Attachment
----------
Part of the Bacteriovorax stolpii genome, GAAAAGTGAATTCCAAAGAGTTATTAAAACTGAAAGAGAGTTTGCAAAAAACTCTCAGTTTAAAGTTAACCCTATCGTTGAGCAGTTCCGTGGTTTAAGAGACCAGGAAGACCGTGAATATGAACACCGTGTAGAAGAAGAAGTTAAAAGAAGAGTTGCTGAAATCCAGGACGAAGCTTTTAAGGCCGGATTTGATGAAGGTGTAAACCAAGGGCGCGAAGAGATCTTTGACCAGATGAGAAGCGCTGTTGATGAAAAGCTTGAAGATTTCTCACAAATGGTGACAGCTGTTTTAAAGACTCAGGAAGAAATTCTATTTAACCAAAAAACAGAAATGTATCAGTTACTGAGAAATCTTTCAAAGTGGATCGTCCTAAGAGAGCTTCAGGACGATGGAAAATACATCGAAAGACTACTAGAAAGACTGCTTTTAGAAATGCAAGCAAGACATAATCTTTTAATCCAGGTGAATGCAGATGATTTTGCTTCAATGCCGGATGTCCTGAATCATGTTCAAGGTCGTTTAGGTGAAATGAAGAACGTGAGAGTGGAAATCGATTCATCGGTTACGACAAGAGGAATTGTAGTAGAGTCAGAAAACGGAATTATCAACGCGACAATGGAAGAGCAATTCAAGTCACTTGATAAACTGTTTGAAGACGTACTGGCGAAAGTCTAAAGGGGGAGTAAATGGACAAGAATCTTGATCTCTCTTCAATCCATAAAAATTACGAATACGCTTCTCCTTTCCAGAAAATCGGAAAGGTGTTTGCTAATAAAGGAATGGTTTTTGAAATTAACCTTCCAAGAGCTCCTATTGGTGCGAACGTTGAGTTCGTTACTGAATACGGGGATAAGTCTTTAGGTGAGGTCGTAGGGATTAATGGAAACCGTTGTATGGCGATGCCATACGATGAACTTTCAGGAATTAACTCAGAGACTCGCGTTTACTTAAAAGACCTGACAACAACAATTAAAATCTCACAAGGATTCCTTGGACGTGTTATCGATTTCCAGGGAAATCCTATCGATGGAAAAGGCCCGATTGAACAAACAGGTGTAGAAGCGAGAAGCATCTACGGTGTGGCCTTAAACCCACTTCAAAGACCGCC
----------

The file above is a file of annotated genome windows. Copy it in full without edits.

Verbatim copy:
Part of the Bacteriovorax stolpii genome, GAAAAGTGAATTCCAAAGAGTTATTAAAACTGAAAGAGAGTTTGCAAAAAACTCTCAGTTTAAAGTTAACCCTATCGTTGAGCAGTTCCGTGGTTTAAGAGACCAGGAAGACCGTGAATATGAACACCGTGTAGAAGAAGAAGTTAAAAGAAGAGTTGCTGAAATCCAGGACGAAGCTTTTAAGGCCGGATTTGATGAAGGTGTAAACCAAGGGCGCGAAGAGATCTTTGACCAGATGAGAAGCGCTGTTGATGAAAAGCTTGAAGATTTCTCACAAATGGTGACAGCTGTTTTAAAGACTCAGGAAGAAATTCTATTTAACCAAAAAACAGAAATGTATCAGTTACTGAGAAATCTTTCAAAGTGGATCGTCCTAAGAGAGCTTCAGGACGATGGAAAATACATCGAAAGACTACTAGAAAGACTGCTTTTAGAAATGCAAGCAAGACATAATCTTTTAATCCAGGTGAATGCAGATGATTTTGCTTCAATGCCGGATGTCCTGAATCATGTTCAAGGTCGTTTAGGTGAAATGAAGAACGTGAGAGTGGAAATCGATTCATCGGTTACGACAAGAGGAATTGTAGTAGAGTCAGAAAACGGAATTATCAACGCGACAATGGAAGAGCAATTCAAGTCACTTGATAAACTGTTTGAAGACGTACTGGCGAAAGTCTAAAGGGGGAGTAAATGGACAAGAATCTTGATCTCTCTTCAATCCATAAAAATTACGAATACGCTTCTCCTTTCCAGAAAATCGGAAAGGTGTTTGCTAATAAAGGAATGGTTTTTGAAATTAACCTTCCAAGAGCTCCTATTGGTGCGAACGTTGAGTTCGTTACTGAATACGGGGATAAGTCTTTAGGTGAGGTCGTAGGGATTAATGGAAACCGTTGTATGGCGATGCCATACGATGAACTTTCAGGAATTAACTCAGAGACTCGCGTTTACTTAAAAGACCTGACAACAACAATTAAAATCTCACAAGGATTCCTTGGACGTGTTATCGATTTCCAGGGAAATCCTATCGATGGAAAAGGCCCGATTGAACAAACAGGTGTAGAAGCGAGAAGCATCTACGGTGTGGCCTTAAACCCACTTCAAAGACCGCC